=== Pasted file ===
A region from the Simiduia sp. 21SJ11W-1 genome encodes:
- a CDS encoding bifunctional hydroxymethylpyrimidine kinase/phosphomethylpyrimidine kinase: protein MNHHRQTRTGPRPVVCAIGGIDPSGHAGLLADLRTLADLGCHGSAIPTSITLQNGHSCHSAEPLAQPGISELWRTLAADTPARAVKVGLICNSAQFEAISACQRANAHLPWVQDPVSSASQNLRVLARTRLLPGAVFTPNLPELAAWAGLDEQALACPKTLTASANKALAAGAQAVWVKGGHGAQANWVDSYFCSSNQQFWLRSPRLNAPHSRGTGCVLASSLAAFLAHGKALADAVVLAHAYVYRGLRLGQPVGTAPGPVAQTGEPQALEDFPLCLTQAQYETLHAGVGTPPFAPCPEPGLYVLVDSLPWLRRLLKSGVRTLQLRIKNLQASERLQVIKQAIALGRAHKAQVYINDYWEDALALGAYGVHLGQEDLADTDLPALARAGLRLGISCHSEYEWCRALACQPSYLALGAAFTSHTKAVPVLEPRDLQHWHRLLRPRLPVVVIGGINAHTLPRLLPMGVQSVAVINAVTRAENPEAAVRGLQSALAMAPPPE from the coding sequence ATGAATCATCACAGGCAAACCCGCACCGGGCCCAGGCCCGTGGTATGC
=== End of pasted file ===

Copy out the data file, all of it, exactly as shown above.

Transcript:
A region from the Simiduia sp. 21SJ11W-1 genome encodes:
- a CDS encoding bifunctional hydroxymethylpyrimidine kinase/phosphomethylpyrimidine kinase: protein MNHHRQTRTGPRPVVCAIGGIDPSGHAGLLADLRTLADLGCHGSAIPTSITLQNGHSCHSAEPLAQPGISELWRTLAADTPARAVKVGLICNSAQFEAISACQRANAHLPWVQDPVSSASQNLRVLARTRLLPGAVFTPNLPELAAWAGLDEQALACPKTLTASANKALAAGAQAVWVKGGHGAQANWVDSYFCSSNQQFWLRSPRLNAPHSRGTGCVLASSLAAFLAHGKALADAVVLAHAYVYRGLRLGQPVGTAPGPVAQTGEPQALEDFPLCLTQAQYETLHAGVGTPPFAPCPEPGLYVLVDSLPWLRRLLKSGVRTLQLRIKNLQASERLQVIKQAIALGRAHKAQVYINDYWEDALALGAYGVHLGQEDLADTDLPALARAGLRLGISCHSEYEWCRALACQPSYLALGAAFTSHTKAVPVLEPRDLQHWHRLLRPRLPVVVIGGINAHTLPRLLPMGVQSVAVINAVTRAENPEAAVRGLQSALAMAPPPE from the coding sequence ATGAATCATCACAGGCAAACCCGCACCGGGCCCAGGCCCGTGGTATGC